Contact

A Framework That Provides Clarity

During periods of “low visibility,” confusion reigns: for every indication of one trend, there seems to be a countertrend. The key is to glean from the collective wisdom of reliable leading indicators a clear signal that the economy is headed for a turn.

News

 

Premature to Assert Recovery


LOU DOBBS: Well, turning to the economy now, my next guest says that today's weak retail sales figures, and they're certainly that, weak, in fact a record decline in retail sales for the month of November. Those figures simply reinforce his view that it's premature to say that recovery is just around the corner.
We welcome back economist, regular MONEYLINE guest, Lakshman Achuthan. Good to have you back.

LAKSHMAN ACHUTHAN, ECONOMIC CYCLE RESEARCH INSTITUTE: Hi, Lou.

DOBBS: Obviously, terrible news on retail sales for the month of November. Surprising in that, to me at least, were the sharp declines in automobile sales.

ACHUTHAN: Well, people bought a lot of cars the month before. Sales are a coincident indicator of the economy. So they're telling us we remain in recession, we haven't bottomed yet, things have continued to deteriorate. The leading indicators, not sales, the leading indicators of the economy have been edging up over the last...

DOBBS: The weekly indicator?

ACHUTHAN: The weekly leading index, in particular, that comes out every Friday in the mid-day. And that index has been edging up for a little over a month now.

DOBBS: So how do you square that with what apparently happened in November?

ACHUTHAN: Well, I think that because the weekly leading index, which leads sales, went down very sharply in advance of the recession. And now, we're looking to the weekly leading index to give us a sign of recovery in some time in the future.

DOBBS: Better news on jobless claims.

ACHUTHAN: That helps.

DOBBS: (UNINTELLIGIBLE) 84,000. We're back below 400,000. What does that suggest?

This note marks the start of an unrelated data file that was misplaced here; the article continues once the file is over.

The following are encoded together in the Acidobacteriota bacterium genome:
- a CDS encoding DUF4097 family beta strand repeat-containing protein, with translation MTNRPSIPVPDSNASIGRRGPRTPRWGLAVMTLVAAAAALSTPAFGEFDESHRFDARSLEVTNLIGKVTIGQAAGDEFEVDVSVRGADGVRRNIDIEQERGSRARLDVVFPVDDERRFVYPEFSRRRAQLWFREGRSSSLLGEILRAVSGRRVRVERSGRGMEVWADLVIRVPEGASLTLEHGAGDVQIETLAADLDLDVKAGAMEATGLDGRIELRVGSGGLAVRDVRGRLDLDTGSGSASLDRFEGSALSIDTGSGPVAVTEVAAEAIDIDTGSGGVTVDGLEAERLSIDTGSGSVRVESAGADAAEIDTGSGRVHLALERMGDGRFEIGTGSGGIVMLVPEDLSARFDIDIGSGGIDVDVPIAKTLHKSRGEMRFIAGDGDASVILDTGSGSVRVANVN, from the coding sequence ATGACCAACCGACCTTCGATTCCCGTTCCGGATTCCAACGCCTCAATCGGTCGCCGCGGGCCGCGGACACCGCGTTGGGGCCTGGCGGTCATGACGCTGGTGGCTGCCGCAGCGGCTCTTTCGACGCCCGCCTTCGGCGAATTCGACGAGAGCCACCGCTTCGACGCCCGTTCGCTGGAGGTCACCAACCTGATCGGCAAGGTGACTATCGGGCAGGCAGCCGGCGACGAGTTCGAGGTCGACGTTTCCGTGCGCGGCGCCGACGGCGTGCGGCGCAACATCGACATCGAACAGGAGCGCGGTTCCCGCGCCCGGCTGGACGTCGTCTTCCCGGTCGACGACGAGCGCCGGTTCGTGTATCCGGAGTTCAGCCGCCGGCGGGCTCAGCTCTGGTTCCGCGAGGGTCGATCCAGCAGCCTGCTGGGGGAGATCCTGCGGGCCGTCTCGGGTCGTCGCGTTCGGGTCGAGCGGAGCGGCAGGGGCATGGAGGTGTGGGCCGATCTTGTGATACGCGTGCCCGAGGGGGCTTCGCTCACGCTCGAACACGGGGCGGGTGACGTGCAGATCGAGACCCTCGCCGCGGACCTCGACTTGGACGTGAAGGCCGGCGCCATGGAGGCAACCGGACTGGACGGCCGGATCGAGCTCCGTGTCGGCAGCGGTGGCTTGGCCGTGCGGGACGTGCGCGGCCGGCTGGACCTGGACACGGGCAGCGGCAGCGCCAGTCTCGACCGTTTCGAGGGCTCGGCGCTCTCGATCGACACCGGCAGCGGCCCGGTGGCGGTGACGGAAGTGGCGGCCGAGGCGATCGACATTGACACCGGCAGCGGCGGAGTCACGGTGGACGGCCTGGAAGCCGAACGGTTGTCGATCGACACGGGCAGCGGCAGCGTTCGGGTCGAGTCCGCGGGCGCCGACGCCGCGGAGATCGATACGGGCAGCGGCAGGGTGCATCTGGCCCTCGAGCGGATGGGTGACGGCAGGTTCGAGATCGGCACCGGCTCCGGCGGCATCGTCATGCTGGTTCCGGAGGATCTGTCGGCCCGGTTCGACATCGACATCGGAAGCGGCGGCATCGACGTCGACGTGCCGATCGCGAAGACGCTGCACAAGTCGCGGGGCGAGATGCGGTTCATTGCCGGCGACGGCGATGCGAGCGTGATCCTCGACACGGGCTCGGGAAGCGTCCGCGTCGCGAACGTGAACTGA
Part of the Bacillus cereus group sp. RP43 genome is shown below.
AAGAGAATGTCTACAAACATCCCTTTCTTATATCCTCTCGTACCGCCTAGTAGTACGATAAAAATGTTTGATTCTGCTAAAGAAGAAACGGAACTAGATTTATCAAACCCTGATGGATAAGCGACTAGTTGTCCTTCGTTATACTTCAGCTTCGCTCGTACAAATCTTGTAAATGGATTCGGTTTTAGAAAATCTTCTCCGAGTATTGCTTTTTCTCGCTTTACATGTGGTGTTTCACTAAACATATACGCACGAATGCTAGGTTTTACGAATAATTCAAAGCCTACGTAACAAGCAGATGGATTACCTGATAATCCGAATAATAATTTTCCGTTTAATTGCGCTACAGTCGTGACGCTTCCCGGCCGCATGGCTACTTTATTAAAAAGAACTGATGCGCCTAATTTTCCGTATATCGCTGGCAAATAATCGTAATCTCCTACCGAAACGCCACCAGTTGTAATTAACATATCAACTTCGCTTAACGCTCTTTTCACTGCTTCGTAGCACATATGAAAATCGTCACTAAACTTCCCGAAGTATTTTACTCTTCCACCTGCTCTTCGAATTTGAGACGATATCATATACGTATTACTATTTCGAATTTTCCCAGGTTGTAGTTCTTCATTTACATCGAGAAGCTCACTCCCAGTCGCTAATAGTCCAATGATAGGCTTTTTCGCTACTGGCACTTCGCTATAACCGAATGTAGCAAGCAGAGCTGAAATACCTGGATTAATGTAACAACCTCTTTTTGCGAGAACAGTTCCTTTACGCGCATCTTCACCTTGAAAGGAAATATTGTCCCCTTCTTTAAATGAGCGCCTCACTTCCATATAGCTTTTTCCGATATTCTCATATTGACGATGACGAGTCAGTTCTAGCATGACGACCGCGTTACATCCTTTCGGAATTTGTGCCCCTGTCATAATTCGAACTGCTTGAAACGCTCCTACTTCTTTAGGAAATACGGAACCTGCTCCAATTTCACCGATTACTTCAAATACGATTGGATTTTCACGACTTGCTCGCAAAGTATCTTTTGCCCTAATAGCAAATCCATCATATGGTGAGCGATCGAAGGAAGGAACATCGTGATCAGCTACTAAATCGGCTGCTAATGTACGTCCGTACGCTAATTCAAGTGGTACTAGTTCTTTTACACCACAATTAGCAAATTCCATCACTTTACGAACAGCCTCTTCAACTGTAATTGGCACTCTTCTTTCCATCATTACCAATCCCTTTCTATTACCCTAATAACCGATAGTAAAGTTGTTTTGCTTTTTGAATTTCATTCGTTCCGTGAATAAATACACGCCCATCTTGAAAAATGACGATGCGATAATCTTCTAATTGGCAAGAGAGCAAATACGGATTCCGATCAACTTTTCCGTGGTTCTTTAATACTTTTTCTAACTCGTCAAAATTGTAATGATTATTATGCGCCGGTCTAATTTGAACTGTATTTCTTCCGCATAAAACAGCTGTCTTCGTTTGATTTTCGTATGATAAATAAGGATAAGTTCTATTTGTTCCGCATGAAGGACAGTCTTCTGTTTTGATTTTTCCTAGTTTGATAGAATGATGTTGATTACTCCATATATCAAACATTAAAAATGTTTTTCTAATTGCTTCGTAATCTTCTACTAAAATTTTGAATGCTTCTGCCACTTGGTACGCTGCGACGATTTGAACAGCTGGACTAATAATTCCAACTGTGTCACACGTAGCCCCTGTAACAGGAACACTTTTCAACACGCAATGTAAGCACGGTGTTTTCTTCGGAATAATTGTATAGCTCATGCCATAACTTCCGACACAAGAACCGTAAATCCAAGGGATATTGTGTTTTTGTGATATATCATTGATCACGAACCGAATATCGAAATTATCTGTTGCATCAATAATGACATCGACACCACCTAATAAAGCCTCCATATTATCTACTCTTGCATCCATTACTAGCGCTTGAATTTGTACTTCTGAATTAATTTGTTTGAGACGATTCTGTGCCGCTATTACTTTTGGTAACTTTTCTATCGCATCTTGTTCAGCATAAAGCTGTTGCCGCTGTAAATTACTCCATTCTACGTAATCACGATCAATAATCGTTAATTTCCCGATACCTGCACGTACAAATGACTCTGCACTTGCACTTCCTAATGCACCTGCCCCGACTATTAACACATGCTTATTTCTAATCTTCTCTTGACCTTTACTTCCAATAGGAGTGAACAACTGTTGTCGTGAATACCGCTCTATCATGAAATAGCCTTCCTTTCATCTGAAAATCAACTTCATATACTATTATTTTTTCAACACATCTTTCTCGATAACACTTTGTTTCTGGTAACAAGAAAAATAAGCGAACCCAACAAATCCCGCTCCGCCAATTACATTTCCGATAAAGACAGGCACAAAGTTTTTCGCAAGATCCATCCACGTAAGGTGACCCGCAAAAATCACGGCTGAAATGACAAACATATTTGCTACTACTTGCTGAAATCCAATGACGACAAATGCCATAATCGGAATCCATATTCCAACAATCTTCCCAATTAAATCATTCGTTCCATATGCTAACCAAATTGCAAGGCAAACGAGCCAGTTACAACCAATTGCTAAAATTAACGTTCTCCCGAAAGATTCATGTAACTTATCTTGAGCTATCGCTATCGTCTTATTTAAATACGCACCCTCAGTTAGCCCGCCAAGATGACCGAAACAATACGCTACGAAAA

ACHUTHAN: It's a week. So we can't read too much into it, but it's a movement in the right direction. If we can get an extension of this one month uptick in the weekly leading indicators, extend it for another month or so, then we're looking at a recovery, some sort of recovery, in the early part of 2002. The next question will be what kind of recovery.

DOBBS: And as we look further, I want to go back to those November sales.

ACHUTHAN: Sure.

DOBBS: Without the automobile sales decline, which the month in which they were strong marketing, 0 percent financing, if you take automobile sales out of it, the decline would have only been half of 1 percent. That would have been pretty good?

ACHUTHAN: Pretty good. You know, the consumer has been surprising us during this entire recession. This recession has been business led. Businesses have been on hold. And the consumer, with the help with the Fed, has been surprising us with continued consumption.

DOBBS: And also with the help of the United States military, which is doing very well with the war against terrorism?

ACHUTHAN: Anything to help us with our confidence is a good thing. If we can stem the job losses, that's a better thing.

DOBBS: OK. Lakshman, I'm going to take that as an optimistic outlook on the economy.

ACHUTHAN: I'm hopeful. I'm hopeful.

DOBBS: I'll take that every time.

ACHUTHAN: OK.

DOBBS: Thanks.

ACHUTHAN: Thank you.
VIEW THIS ARTICLE ON CNN